Longest Mail Route in America

Hometown Heroes, People
on April 7, 2002

Every weekday morning, Tom Currier arrives at the post office, sorts the mail into eight bundles, and heads out in his pickup truck through the wheat and cow country of north-central Oklahoma on the longest rural mail route in America.

“It’s not the most beautiful place in the world,” he says. “It’s kinda flat. But I wouldn’t trade this route for anything.”

At 62, Currier knows the roads like the faces of his children—all 238 miles of dirt, clay, rock, and asphalt on his trip through Deer Creek (pop. 147) and Lamont (pop. 465). The drive gives him a chance to think about life: his own, and those of his patrons, most of whom he knows personally.

He once drove a shorter route out of Lamont, but when two other carriers left or retired, he was happy for the extra hours and combined all three routes into the one. Currier now delivers mail five days a week (another carrier does Saturdays), from 8:30 a.m. to 4:30 p.m., rain or shine, winter or summer.

A flood is the only thing that ever stopped Currier from his appointed rounds since he began in the mid-1980s.

“It’s a point of pride with me,” he explains. “Except for a day or two when the Salt Fork has flooded real bad, people have always gotten their mail.”

Born in nearby Deer Creek, Currier attended local schools and married a Ponca City woman. He and his wife, Joyce, have been married for 40 years, and their three grown children—two daughters and a son—all live within 100 miles of each other.

“It’s remarkable how people’s lives change,” he observes. “I realize I’m delivering graduation cards, and I can’t believe some kid is old enough for that.”

Currier knows just which piece of mail or periodical will bring a smile. “The Enid Morning News covers lots of area, and people want to read about their neighbors,” he says. “Especially the obituaries.”

He also knows his patrons and is a daily part of their lives.

When an elderly woman failed to pick up her mail for a few days, Currier knocked on her door. Hearing faint cries from the back, he called authorities on his cell phone. Frail, dehydrated, and nearly frantic, the woman had fallen into a closet and could not get out.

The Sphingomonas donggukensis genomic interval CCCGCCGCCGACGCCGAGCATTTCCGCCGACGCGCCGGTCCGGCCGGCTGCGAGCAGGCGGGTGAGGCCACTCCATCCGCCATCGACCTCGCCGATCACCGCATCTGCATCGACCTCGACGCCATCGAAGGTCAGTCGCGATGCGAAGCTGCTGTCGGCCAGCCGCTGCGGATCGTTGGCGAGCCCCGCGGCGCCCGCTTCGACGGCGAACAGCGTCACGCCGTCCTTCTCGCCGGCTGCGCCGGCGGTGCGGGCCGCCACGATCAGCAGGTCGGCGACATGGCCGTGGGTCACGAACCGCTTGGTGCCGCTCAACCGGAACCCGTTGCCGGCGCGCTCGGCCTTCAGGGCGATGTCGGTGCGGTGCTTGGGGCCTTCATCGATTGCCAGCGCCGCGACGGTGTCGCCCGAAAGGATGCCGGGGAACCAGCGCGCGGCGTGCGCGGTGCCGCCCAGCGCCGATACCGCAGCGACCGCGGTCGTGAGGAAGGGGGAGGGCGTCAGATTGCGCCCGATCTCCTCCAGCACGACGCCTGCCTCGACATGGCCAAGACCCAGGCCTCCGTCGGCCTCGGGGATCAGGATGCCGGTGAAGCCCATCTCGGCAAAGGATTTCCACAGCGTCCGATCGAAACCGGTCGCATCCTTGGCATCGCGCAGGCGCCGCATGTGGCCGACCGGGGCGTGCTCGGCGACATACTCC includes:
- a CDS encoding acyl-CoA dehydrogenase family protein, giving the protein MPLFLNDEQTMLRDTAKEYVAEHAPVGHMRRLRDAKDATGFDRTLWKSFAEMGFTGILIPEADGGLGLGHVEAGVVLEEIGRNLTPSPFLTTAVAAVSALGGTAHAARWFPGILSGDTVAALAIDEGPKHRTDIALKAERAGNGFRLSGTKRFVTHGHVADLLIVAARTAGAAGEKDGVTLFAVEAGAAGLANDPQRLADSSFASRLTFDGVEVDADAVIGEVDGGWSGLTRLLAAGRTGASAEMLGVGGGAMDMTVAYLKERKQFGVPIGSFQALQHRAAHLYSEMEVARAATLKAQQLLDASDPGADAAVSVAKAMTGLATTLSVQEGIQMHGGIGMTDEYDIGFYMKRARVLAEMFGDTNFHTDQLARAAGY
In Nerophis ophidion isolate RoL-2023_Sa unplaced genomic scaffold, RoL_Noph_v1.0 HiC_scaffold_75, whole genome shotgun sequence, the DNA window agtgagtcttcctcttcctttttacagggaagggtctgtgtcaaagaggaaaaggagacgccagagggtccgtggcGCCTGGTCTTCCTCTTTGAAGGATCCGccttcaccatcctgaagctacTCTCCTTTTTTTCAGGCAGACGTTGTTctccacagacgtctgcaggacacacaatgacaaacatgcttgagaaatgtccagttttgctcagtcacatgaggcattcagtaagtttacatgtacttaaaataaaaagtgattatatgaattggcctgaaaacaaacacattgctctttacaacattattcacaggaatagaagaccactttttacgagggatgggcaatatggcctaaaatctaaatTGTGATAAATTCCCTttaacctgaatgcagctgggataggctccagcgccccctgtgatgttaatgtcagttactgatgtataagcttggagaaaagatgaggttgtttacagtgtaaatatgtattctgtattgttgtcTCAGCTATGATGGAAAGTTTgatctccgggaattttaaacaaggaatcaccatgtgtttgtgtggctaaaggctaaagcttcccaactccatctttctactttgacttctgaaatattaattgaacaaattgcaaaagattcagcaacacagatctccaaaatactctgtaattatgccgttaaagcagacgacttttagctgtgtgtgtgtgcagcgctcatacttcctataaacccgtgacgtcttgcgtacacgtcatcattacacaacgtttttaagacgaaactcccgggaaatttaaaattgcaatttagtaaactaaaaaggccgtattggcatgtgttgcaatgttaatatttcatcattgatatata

Animals and children provide a steady source of amusement, sometimes at his expense. “One time, two little girls put their cat in the mailbox,” he recalls. “I pulled up one day, and the cat jumped out of the box and hit the side of the pickup. Like to scared me to death.”

Both Currier and the cat were unharmed, if somewhat shaken. He keeps cookies and candy on hand to share with the children and regrets that he must refuse their requests for a ride. “Against postal regulations,” he explains.

He remembers encountering only one dangerous animal, a large dog that came at him from around the side of a house as he stood on the porch. Currier was able to grab a broom and hold the dog at bay while he backed out of the yard. A guinea hen at another address might have been a problem if she had been a little bigger. “She’d plump her feathers up and come running right at the truck,” he says. “She didn’t like that truck.”

For the most part, Currier’s relations with flesh and fowl are positive, especially the two-legged kind. He’s the grateful recipient of baked goods, cantaloupe, watermelon, and all kinds of goodies during the Christmas season.

Jennie Lee Smith and her husband, Amos, grow wheat and milo and raise cattle on their 500-acre farm on Currier’s route. They appreciate their postman.

“I don’t know what it is about getting mail,” she says, “but out here, we sure look forward to seeing Tom’s truck drive up.”